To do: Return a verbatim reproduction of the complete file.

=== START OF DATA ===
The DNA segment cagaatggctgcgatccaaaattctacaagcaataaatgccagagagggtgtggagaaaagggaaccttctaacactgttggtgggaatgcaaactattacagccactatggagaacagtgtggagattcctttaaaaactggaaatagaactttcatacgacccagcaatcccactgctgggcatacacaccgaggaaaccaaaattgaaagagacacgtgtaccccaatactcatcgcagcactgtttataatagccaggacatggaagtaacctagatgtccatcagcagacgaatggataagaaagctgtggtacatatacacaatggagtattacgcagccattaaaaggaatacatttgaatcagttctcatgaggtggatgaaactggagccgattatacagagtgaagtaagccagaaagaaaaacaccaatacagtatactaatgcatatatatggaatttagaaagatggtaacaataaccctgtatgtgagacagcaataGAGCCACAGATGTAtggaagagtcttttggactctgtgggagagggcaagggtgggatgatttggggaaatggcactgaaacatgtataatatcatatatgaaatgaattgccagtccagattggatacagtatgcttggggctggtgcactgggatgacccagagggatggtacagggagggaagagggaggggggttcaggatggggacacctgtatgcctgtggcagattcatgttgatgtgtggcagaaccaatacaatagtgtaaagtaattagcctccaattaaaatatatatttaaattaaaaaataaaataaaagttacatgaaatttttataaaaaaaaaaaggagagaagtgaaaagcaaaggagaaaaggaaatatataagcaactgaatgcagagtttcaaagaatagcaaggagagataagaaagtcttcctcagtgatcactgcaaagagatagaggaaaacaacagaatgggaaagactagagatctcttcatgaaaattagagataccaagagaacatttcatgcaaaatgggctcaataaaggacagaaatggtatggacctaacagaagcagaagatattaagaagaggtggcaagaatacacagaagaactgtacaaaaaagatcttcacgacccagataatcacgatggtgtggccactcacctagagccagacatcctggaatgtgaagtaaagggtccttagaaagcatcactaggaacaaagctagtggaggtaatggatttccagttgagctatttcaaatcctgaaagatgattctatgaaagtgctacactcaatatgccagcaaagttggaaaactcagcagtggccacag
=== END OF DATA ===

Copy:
The DNA segment cagaatggctgcgatccaaaattctacaagcaataaatgccagagagggtgtggagaaaagggaaccttctaacactgttggtgggaatgcaaactattacagccactatggagaacagtgtggagattcctttaaaaactggaaatagaactttcatacgacccagcaatcccactgctgggcatacacaccgaggaaaccaaaattgaaagagacacgtgtaccccaatactcatcgcagcactgtttataatagccaggacatggaagtaacctagatgtccatcagcagacgaatggataagaaagctgtggtacatatacacaatggagtattacgcagccattaaaaggaatacatttgaatcagttctcatgaggtggatgaaactggagccgattatacagagtgaagtaagccagaaagaaaaacaccaatacagtatactaatgcatatatatggaatttagaaagatggtaacaataaccctgtatgtgagacagcaataGAGCCACAGATGTAtggaagagtcttttggactctgtgggagagggcaagggtgggatgatttggggaaatggcactgaaacatgtataatatcatatatgaaatgaattgccagtccagattggatacagtatgcttggggctggtgcactgggatgacccagagggatggtacagggagggaagagggaggggggttcaggatggggacacctgtatgcctgtggcagattcatgttgatgtgtggcagaaccaatacaatagtgtaaagtaattagcctccaattaaaatatatatttaaattaaaaaataaaataaaagttacatgaaatttttataaaaaaaaaaaggagagaagtgaaaagcaaaggagaaaaggaaatatataagcaactgaatgcagagtttcaaagaatagcaaggagagataagaaagtcttcctcagtgatcactgcaaagagatagaggaaaacaacagaatgggaaagactagagatctcttcatgaaaattagagataccaagagaacatttcatgcaaaatgggctcaataaaggacagaaatggtatggacctaacagaagcagaagatattaagaagaggtggcaagaatacacagaagaactgtacaaaaaagatcttcacgacccagataatcacgatggtgtggccactcacctagagccagacatcctggaatgtgaagtaaagggtccttagaaagcatcactaggaacaaagctagtggaggtaatggatttccagttgagctatttcaaatcctgaaagatgattctatgaaagtgctacactcaatatgccagcaaagttggaaaactcagcagtggccacag